Sometimes, SIGUSR1 and SIGUSR2 are used. You can use RT signals, which are generally not used :

Fine grained control of memory allocation
You can use directly LeakTracer api to start/stop allocation monitoring, or to write reports to file.
Two set of API are available, one in C, one in C++

You should include file "leaktracer.h" in your program

You should include file "MemoryTrace.hpp" in your program

Catching the leak

Once you have your leak report, find the call stacks which generate the leaks.
The call stack is sequence of call where the leak appeared.

To find the code that generate the leak given a memory address, several method can be used.
* GDB/GDBSERVER: the most reliable method is to attach gdb or gdbserver to your program. When you're
attach, type "break *addr" or "disassemble addr addr+10" to know where the leak appeared.
The advantage of using a breakpoint is that you can find quickly how the leak happens.
* You can activate the core dump support using "ulimit -c unlimited" in your shell. Generate a corefile
with "kill -QUIT $pidprogram", and use gdb again to find the code that leak.
* addr2line utility can give you an address given a program. But if your leak appear in a dynamic library,
it won't give you the information.

Analyzing output

You should then run leak-analyze, since looking at the raw leaks.out file will
not help you much. You need perl to run it.
Two versions of lead-analyze are provided:
* one is using gdb to find the line of the leak in your source code. This is the best way so far.
* one is using addr2line. To problem with is method is that it won't find the line in the dynamic libraries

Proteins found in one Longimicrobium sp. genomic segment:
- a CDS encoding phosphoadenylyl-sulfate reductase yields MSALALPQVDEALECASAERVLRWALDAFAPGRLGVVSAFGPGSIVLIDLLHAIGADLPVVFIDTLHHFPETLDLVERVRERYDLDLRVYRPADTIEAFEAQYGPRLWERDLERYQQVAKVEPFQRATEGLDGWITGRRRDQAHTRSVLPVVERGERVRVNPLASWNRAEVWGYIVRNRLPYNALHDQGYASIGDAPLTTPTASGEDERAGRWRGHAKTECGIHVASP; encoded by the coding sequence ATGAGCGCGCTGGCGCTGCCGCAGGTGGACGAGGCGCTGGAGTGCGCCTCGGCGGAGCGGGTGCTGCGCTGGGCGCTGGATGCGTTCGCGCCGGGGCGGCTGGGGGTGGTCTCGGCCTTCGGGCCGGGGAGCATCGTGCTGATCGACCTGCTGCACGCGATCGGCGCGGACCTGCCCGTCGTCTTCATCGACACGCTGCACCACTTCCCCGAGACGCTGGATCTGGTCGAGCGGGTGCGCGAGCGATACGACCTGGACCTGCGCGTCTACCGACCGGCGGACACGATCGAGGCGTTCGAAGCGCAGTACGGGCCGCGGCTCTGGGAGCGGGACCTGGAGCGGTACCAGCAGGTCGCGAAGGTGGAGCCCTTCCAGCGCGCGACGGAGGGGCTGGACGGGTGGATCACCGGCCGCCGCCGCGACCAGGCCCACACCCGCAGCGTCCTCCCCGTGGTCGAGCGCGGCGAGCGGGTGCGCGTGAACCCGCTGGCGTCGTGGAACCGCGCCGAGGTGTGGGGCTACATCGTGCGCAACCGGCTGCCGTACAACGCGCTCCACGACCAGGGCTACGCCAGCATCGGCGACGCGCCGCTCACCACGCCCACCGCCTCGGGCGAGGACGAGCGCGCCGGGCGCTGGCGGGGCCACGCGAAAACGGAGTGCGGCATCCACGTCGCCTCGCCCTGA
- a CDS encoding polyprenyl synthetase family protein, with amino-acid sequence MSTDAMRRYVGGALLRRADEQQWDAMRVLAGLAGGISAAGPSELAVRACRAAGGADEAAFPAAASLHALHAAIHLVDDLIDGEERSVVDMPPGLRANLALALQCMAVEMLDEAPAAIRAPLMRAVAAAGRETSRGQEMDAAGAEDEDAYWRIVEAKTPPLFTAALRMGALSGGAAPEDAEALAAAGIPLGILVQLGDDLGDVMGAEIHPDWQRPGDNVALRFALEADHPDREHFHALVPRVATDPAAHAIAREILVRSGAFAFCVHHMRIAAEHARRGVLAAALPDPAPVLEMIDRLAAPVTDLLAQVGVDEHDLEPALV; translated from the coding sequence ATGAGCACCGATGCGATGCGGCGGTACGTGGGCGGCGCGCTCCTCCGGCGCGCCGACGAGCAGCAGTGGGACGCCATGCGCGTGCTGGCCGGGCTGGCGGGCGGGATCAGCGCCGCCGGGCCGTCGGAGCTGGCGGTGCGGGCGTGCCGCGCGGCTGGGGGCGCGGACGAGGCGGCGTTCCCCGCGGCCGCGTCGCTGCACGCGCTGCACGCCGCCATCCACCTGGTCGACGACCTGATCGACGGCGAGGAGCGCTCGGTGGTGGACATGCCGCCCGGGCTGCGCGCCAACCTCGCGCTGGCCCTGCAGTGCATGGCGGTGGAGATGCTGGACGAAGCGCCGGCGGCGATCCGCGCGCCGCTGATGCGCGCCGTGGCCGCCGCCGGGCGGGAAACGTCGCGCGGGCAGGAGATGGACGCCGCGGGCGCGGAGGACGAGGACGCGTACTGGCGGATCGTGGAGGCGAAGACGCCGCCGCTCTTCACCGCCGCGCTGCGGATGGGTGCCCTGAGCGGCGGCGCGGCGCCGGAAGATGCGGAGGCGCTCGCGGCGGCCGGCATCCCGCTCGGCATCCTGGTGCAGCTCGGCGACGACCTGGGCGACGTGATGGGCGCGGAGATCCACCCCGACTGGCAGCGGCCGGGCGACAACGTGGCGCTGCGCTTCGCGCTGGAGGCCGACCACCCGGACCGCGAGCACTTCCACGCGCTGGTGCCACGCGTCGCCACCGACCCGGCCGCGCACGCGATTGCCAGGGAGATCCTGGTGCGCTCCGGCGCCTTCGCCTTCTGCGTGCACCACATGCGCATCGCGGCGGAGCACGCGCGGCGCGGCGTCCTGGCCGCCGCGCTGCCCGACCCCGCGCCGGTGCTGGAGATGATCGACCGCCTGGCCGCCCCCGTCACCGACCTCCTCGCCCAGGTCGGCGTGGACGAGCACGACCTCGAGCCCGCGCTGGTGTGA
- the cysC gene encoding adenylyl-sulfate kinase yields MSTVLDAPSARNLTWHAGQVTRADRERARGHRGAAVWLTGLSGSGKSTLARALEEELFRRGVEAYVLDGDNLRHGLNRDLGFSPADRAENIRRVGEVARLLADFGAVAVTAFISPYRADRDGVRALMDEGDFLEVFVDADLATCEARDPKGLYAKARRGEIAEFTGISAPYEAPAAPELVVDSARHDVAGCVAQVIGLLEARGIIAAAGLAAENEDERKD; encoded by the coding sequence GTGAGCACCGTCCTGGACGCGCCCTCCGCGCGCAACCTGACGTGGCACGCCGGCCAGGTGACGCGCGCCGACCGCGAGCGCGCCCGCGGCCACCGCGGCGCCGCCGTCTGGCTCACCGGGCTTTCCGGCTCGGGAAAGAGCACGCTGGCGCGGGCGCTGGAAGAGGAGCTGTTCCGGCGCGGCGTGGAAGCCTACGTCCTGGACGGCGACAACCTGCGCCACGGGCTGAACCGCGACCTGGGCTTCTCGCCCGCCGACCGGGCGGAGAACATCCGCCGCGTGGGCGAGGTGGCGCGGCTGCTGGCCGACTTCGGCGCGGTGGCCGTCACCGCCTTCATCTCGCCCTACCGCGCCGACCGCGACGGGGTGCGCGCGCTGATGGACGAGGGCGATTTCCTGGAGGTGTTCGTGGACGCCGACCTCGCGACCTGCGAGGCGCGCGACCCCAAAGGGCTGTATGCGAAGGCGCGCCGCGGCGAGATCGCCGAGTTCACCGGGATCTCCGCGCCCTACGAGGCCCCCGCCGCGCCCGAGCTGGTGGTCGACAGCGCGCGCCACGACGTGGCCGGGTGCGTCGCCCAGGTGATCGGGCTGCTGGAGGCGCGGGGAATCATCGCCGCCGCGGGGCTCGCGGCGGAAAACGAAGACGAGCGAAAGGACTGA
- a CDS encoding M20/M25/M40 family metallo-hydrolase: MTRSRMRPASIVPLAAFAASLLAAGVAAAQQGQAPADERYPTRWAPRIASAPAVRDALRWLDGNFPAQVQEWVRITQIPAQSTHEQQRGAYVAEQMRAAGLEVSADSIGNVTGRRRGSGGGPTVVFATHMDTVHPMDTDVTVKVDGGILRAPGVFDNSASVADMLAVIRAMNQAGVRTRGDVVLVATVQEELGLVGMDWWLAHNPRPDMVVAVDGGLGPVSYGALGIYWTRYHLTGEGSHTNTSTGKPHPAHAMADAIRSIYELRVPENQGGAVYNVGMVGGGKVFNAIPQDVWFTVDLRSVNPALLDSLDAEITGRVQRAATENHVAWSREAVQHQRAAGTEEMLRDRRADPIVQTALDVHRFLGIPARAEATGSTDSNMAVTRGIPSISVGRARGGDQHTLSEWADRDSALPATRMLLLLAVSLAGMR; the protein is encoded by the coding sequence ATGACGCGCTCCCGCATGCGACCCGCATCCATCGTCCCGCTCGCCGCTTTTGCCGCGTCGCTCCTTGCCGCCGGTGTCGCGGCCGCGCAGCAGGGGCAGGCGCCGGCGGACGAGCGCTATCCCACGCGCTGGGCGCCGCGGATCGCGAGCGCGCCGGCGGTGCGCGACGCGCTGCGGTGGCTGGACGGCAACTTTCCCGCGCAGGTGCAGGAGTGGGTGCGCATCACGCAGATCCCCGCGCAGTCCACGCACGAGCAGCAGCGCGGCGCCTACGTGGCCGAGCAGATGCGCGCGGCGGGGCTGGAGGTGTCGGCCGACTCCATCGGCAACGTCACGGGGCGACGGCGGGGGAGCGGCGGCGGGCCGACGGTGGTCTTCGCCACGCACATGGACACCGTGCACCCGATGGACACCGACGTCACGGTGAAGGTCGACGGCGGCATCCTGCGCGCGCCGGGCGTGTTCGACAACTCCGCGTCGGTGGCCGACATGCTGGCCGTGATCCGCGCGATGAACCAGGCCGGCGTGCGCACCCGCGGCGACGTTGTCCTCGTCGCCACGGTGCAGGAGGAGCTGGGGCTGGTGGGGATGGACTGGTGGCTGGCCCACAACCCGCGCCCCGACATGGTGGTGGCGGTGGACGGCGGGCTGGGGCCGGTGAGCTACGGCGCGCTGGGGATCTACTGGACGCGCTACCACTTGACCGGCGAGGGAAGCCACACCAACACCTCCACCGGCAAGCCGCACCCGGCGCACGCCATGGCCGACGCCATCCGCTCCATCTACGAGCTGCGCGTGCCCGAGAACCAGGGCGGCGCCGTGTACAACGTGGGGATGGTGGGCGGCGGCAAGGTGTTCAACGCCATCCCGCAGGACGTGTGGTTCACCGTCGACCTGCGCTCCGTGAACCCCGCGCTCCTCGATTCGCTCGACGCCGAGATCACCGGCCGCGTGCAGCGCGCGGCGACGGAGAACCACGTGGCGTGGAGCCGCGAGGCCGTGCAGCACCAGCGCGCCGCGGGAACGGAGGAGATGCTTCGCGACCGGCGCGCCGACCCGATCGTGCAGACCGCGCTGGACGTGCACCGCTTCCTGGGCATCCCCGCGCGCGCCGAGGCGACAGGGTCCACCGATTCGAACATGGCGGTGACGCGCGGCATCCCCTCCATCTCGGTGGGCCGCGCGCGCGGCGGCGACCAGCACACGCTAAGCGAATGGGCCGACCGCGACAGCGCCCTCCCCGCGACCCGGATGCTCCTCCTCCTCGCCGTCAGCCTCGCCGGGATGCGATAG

Help developping Leaktracer
You can use the debug mode to track problem in LeakTracer
To do that, build in debug mode :
> make DEBUG=1 clean all
> gdb /bin/ls
In gdb
set environment LD_PRELOAD /usr/lib/
set environment LEAKTRACER_AUTO_REPORTFILENAME leaks.out

Note about implementation

* FG: I tried to first use LTS variable instead of pthread_key, but it looks like I was having a problem with them
on a old uclibc problem.
* On x86_64, gcc 4.5.2, or other platform, it looks like there is a crash in __builtin_frame_address(i) if i > 1. You should define
ALLOCATION_STACK_DEPTH to 1, or define USE_BACKTRACE to use backtrace() function.

Project history
Original project is made by Erwin S. Andreasen
Michael Gopshtein rewrite most of it to add nice start/stop and other functionalities.
Frederic Germain added malloc/realloc/free support, and environment variable support to
use LeakTracer without having to recompile your program.

License was change to LGPL/GPL from version 3.0.
If you're a original contributor and you have something to oppose to the license change, please contact
me, I'll rewrite some code.

For any questions/problems/suggestions please contact
Frederic Germain,

Patches you want to be integrated

Use github to submit your patches. Git way to do it are preferred.

Patches should be in unified diff form. (The -up option to GNU diff.)